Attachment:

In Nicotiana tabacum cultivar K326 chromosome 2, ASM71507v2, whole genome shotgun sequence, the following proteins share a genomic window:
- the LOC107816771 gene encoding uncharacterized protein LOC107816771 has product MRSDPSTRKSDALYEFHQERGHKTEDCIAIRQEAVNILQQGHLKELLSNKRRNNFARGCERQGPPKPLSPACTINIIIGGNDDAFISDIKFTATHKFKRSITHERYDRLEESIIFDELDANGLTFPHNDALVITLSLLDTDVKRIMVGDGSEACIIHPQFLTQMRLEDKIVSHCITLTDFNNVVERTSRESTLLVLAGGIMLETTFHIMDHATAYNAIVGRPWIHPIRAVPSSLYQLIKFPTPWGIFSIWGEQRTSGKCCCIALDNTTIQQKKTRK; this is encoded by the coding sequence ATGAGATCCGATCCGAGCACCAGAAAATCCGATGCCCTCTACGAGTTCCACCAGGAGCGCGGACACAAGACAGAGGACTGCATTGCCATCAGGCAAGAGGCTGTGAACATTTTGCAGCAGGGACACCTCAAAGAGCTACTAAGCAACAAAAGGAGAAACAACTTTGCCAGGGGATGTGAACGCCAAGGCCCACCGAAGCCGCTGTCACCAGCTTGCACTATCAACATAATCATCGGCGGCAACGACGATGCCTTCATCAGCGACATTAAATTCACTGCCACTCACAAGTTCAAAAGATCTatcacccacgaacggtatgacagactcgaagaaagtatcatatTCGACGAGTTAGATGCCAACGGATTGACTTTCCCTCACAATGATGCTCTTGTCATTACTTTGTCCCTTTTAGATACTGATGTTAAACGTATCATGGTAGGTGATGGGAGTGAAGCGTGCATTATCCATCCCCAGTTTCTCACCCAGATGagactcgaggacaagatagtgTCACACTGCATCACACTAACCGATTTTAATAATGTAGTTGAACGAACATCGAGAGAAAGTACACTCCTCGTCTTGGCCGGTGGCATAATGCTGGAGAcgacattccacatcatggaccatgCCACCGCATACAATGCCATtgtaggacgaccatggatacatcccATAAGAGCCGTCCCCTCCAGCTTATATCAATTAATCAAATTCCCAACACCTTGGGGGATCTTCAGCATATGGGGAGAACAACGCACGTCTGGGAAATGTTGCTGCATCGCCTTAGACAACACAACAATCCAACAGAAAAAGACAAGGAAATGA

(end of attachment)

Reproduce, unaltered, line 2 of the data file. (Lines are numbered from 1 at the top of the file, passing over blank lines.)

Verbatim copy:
- the LOC107816771 gene encoding uncharacterized protein LOC107816771 has product MRSDPSTRKSDALYEFHQERGHKTEDCIAIRQEAVNILQQGHLKELLSNKRRNNFARGCERQGPPKPLSPACTINIIIGGNDDAFISDIKFTATHKFKRSITHERYDRLEESIIFDELDANGLTFPHNDALVITLSLLDTDVKRIMVGDGSEACIIHPQFLTQMRLEDKIVSHCITLTDFNNVVERTSRESTLLVLAGGIMLETTFHIMDHATAYNAIVGRPWIHPIRAVPSSLYQLIKFPTPWGIFSIWGEQRTSGKCCCIALDNTTIQQKKTRK; this is encoded by the coding sequence ATGAGATCCGATCCGAGCACCAGAAAATCCGATGCCCTCTACGAGTTCCACCAGGAGCGCGGACACAAGACAGAGGACTGCATTGCCATCAGGCAAGAGGCTGTGAACATTTTGCAGCAGGGACACCTCAAAGAGCTACTAAGCAACAAAAGGAGAAACAACTTTGCCAGGGGATGTGAACGCCAAGGCCCACCGAAGCCGCTGTCACCAGCTTGCACTATCAACATAATCATCGGCGGCAACGACGATGCCTTCATCAGCGACATTAAATTCACTGCCACTCACAAGTTCAAAAGATCTatcacccacgaacggtatgacagactcgaagaaagtatcatatTCGACGAGTTAGATGCCAACGGATTGACTTTCCCTCACAATGATGCTCTTGTCATTACTTTGTCCCTTTTAGATACTGATGTTAAACGTATCATGGTAGGTGATGGGAGTGAAGCGTGCATTATCCATCCCCAGTTTCTCACCCAGATGagactcgaggacaagatagtgTCACACTGCATCACACTAACCGATTTTAATAATGTAGTTGAACGAACATCGAGAGAAAGTACACTCCTCGTCTTGGCCGGTGGCATAATGCTGGAGAcgacattccacatcatggaccatgCCACCGCATACAATGCCATtgtaggacgaccatggatacatcccATAAGAGCCGTCCCCTCCAGCTTATATCAATTAATCAAATTCCCAACACCTTGGGGGATCTTCAGCATATGGGGAGAACAACGCACGTCTGGGAAATGTTGCTGCATCGCCTTAGACAACACAACAATCCAACAGAAAAAGACAAGGAAATGA